Balancing my making with my husband now isn't too difficult--I knit or sew or make other things while we're watching television or in the car when he drives. Sometimes I do go upstairs to the craft and sew alone while he putters with other things, but this quiet time alone is nice, too.
    I have to put my energy into making things because I like that feeling of creating something from a pile of fabric or a ball of yarn. I love to make beautiful things for myself, my friends and family, and my home. It's also something tangible I can see that I did at the end of the day--I'm a librarian, which has its own rewards, but they aren't always visible. I also sometimes have a hard time balancing reading with making! I just try to divide up time for both and do what I want to in the moment. This is a great post and I'm interested in what others have to say!
    I can be found at and

  4. Wow! Job change right along with a wedding - those are both on the top ten list of all time stress makers! :-) What you're going through sounds soooo familiar to me, as I've had 3 huge moves across the country, with the hubby and I both changing jobs at the same time. What is also awesome is that you're totally recognizing this for what it is, a major transition, and it sounds like you're not beating yourself up about the lack of making, hooray!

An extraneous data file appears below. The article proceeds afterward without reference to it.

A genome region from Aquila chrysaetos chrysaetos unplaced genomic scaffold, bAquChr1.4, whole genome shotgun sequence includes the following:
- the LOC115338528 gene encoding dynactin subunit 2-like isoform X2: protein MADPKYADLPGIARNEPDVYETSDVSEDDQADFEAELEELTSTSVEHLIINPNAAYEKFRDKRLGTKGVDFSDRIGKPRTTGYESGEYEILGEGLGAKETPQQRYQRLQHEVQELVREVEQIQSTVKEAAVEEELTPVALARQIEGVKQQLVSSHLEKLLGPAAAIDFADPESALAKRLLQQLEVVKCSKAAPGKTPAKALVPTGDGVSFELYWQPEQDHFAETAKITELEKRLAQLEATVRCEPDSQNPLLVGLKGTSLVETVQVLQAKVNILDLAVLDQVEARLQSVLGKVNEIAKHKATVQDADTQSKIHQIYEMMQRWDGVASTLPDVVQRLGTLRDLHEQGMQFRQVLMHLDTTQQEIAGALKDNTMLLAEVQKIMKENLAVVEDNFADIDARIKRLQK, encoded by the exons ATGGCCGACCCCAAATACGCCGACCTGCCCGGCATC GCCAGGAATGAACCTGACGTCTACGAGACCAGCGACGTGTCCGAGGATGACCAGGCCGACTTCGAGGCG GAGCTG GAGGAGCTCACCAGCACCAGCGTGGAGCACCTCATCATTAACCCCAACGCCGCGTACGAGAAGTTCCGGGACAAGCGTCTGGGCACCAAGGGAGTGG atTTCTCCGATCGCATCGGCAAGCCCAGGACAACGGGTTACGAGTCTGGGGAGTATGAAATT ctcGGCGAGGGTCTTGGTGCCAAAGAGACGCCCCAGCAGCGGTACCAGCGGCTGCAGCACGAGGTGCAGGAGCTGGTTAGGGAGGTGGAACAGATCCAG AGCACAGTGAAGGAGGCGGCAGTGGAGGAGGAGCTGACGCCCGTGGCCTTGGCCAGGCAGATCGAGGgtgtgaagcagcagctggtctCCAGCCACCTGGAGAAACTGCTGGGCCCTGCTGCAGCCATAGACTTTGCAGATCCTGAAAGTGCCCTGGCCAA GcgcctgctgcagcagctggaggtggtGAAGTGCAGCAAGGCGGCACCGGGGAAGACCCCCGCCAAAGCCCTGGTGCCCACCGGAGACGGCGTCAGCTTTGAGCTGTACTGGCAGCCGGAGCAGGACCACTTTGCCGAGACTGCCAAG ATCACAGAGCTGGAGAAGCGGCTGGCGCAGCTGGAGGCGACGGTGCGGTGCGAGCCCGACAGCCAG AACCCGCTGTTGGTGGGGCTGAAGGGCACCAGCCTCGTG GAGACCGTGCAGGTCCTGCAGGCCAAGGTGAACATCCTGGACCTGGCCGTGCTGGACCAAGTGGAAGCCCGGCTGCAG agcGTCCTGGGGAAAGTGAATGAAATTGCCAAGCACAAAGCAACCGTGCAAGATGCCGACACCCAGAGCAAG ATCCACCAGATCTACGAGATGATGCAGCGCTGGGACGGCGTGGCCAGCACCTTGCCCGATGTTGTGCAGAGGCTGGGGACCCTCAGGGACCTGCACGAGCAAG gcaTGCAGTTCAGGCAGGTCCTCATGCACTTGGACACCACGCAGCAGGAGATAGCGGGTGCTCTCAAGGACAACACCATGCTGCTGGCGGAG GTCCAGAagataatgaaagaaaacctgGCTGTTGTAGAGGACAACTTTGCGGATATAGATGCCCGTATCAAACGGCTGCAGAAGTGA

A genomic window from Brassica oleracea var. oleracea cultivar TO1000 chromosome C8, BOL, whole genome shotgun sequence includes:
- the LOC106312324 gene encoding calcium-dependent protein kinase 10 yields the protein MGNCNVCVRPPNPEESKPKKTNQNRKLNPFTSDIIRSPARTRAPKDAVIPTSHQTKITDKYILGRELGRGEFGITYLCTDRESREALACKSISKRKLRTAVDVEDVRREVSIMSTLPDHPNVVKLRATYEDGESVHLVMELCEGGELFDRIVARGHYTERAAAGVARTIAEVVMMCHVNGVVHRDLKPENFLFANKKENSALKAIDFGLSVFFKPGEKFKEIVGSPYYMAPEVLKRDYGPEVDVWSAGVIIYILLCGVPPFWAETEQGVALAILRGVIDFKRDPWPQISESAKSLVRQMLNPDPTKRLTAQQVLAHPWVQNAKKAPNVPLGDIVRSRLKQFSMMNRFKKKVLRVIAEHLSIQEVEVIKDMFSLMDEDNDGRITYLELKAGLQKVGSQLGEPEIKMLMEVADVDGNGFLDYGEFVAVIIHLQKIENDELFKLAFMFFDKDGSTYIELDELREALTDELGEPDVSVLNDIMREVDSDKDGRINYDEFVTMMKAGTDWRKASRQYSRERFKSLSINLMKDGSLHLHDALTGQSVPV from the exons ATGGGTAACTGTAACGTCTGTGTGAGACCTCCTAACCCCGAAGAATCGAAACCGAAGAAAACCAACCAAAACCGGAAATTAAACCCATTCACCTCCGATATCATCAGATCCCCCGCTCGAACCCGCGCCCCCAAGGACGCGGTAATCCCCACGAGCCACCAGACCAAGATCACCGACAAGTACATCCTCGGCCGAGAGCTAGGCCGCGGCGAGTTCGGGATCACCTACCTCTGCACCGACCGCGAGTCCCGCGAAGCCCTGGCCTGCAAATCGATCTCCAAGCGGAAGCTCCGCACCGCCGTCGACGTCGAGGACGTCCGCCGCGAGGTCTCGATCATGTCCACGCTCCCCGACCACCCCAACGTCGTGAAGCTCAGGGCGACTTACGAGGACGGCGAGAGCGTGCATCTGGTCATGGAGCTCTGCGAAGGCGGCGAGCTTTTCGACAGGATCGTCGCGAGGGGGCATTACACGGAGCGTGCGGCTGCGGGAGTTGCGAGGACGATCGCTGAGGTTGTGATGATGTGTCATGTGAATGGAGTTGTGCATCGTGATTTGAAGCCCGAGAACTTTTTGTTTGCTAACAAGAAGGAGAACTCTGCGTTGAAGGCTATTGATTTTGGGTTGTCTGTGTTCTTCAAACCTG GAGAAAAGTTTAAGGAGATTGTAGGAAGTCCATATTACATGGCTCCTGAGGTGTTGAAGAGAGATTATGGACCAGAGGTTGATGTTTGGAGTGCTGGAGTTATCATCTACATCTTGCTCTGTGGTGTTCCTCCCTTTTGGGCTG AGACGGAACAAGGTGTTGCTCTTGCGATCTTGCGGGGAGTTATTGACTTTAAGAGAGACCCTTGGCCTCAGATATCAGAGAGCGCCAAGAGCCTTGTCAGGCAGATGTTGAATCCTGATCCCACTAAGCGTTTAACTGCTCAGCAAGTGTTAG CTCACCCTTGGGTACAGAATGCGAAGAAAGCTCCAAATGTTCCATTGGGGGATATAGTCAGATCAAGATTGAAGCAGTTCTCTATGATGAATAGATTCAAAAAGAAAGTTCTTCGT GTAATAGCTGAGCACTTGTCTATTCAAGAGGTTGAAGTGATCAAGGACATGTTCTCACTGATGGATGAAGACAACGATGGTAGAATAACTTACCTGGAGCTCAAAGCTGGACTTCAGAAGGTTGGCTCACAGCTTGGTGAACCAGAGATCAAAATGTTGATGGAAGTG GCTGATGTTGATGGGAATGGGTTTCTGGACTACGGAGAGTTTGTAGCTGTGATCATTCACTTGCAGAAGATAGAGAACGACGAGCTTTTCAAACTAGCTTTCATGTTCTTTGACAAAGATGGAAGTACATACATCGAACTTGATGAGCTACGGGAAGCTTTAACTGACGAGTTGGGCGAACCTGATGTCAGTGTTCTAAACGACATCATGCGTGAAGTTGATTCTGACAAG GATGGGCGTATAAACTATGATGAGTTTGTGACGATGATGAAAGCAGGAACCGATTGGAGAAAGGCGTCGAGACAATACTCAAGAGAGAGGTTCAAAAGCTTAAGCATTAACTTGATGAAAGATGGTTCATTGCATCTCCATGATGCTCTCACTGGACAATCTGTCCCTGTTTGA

I get asked about how I find time for everything I do, and the short answer is I don't! :-) But I've written 2 differnt posts at different times that focus on how I prioritize. If you'd like some navel gazing from me, the earlier, longer post is here:

    And another one is here, (it's actually a guest post I write)

    Hope some of this helps you ease your way into wedded bliss with a new job!

  5. Amy, I have been feeling very similar to what you are describing so it was wonderful to read this. I will often listen to books on librivox ( while I work. Its all books in the public domain, but I have found it to be a good solution for listening to a classic and doing some crafting at the same time.
    It was really so good to read this post! Thank you.